Roughly 4,000 red-and-gold-repping devotees filed into St. Joseph, Missouri, on Friday—smaller crowds can be found at Marlins games on dollar night—to watch camp kick off with a crowd-pleasing touchdown.
Over the first four afternoons, pads were thrown over shoulders, contact made its debut and heart-rate monitors broke a collective sweat.
Four storylines have dominated local news coverage.
Every year, training camps always serve as reminders that injuries are inevitable in football. They come with the territory.
Fortunately, the Chiefs haven't suffered any ticker-worthy cart-offs. The only major injury came in the form of rookie Sanders Commings' broken collarbone.
A number of minor tweaks and strains have appeared over the past four days, though.
Dwayne Bowe's training camp premiere took place on the sidelines, but it was later disclosed that he was battling a respiratory virus. Bowe passed his physical and returned to the field on Sunday.
According to The Kansas City Star, Eric Berry and Dunta Robinson were victimized by minor hamstring strains. Jeff Allen, who authored a cringeworthy rookie campaign, has battled Geoff Schwartz for the starting position at left guard. He left the field with a shoulder injury on Saturday.
Rebounds and Returns
A handful of Chiefs were rendered to spectator status throughout OTAs.
Tony Moeaki was the most notable absence, but he hasn't taken a backseat to Anthony Fasano and Travis Kelce throughout training camp.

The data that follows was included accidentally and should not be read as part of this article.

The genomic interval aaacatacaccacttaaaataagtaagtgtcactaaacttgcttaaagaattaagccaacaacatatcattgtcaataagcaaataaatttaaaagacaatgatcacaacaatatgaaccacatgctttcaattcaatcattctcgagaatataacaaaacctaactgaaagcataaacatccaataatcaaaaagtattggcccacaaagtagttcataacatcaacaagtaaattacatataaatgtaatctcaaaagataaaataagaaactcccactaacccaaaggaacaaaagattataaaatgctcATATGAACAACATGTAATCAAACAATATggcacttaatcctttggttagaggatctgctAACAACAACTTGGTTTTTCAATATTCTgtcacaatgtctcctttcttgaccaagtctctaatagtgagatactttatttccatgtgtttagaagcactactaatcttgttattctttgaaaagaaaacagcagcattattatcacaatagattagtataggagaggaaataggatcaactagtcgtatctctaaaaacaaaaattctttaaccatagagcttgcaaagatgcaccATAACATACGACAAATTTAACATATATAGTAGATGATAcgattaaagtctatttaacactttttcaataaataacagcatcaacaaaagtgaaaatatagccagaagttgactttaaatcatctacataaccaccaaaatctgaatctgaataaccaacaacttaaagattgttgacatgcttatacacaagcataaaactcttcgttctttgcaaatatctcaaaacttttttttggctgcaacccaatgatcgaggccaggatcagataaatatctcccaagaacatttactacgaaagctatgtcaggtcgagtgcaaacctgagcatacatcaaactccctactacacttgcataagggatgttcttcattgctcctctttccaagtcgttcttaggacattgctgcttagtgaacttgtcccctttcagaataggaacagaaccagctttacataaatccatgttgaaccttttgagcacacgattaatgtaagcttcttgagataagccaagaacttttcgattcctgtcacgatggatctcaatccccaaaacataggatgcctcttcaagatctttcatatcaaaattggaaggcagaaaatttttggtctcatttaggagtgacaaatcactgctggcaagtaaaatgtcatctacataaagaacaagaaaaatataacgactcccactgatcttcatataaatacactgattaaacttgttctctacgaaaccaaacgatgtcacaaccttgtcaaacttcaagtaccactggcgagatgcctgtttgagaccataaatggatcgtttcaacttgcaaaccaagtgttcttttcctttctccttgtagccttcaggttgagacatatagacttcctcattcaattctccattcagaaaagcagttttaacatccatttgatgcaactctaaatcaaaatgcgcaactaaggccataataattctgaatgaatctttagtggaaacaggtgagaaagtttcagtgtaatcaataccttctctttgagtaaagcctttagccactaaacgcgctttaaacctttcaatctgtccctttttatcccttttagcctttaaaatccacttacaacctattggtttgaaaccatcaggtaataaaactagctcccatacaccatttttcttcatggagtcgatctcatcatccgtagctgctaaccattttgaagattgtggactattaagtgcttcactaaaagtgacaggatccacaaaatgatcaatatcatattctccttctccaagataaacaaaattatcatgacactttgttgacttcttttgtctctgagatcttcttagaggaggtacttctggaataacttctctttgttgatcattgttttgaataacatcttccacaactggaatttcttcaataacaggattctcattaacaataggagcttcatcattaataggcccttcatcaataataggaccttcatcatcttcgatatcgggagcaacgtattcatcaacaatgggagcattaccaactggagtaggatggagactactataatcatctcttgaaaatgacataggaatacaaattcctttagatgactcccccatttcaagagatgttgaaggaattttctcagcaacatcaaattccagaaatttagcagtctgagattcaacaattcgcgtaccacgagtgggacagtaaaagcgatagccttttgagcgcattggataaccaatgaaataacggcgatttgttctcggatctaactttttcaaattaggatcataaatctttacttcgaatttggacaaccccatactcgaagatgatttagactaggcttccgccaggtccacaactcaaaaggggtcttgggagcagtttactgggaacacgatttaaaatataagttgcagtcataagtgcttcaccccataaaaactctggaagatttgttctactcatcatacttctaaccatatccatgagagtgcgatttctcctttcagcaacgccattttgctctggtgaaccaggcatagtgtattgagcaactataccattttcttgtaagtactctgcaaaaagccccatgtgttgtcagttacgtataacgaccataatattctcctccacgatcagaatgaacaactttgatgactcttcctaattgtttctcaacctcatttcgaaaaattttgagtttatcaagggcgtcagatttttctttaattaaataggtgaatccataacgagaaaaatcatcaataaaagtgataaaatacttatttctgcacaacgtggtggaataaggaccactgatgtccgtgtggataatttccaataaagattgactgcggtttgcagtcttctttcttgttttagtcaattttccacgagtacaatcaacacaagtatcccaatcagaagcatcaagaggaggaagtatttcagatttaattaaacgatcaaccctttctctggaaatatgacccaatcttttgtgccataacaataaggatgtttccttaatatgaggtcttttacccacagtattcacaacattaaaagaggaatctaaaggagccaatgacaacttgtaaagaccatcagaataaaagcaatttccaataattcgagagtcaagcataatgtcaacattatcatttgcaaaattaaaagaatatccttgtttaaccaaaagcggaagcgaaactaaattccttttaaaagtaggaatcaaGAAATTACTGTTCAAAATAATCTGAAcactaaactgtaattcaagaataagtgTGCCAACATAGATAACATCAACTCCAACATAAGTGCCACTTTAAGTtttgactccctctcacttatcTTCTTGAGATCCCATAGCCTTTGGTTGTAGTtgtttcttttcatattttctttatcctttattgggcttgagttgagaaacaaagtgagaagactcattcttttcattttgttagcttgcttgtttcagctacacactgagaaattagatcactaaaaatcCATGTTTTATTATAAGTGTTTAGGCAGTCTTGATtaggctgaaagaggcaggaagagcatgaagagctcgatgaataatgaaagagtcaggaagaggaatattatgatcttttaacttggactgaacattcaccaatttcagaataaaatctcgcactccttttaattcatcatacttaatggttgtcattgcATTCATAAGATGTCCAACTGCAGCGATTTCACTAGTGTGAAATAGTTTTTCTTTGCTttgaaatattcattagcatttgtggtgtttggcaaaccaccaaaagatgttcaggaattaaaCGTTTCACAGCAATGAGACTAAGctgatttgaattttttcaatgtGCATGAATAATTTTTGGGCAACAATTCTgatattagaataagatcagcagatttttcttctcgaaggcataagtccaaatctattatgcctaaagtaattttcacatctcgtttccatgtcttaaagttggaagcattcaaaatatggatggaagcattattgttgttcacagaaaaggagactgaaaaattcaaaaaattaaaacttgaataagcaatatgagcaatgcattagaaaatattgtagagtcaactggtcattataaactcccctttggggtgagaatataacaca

Obviously, Moeaki's placement on the depth chart will be dictated by his blocking. If he returns to his 2010 form, he could demote Kelce to third-string. Adversely, if Moeaki's surgically repaired left knee holds his effectiveness hostage, he'll find himself at the bottom of the trio.
The return of Donnie Avery, who is no stranger to injury reports himself, also warranted its share of applause.
Avery's 12 drops tied for the fourth-most among NFL receivers in 2012. If he becomes more efficient, it's feasible that Kansas City's newest speedster could lead the team in 20-plus-yard receptions.
If the past is indicative of the future, Andy Reid dreams about drag routes, and Alex Smith will be ordering ice from Costco.
Smith slung a career-high 445 passes in 2011; Reid's Philadelphia Eagles attempted 618 last season.
The Chiefs didn't carry out a single rushing play throughout the first two days of camp.
Does that hold any weight in the grand scheme of the offense? Probably not. The passing overload cranked up the tempo and set the tone—it established a baseline of conditioning expectations for the players.
A home run hitting All-Pro like Jamaal Charles will receive a healthy dosage of carries. That being said, injecting a West Coast offense with one of the NFL's most efficient quarterbacks won't cure an aerial addict like Reid, though.
Whenever an incoming regime spring-cleans the roster, training camp will serve as host to a multitude of position battles.
As touched upon earlier, Tony Moeaki is splitting first-team reps with Anthony Fasano and Travis Kelce. Meanwhile, Geoff Schwartz is filling in for Jeff Allen, who is out indefinitely, at left guard.
While there has been chatter of Donnie Avery supplanting Jon Baldwin as the No. 2 receiver, that hasn't been the case throughout camp.
Also, professional experience seems to be edging out schematic experience at strong-side linebacker.
If Akeem Jordan continues to fend off Nico Johnson, it will likely trace back to Johnson's liabilities in coverage.
Finally, no update would be complete without mentioning Tyler Bray and Ricky Stanzi.
Assuming the trend continues, the only red and white Stanzi reps on Sundays will be his NASCAR sponsors.
Statistics provided by Pro Football Focus (subscription required).
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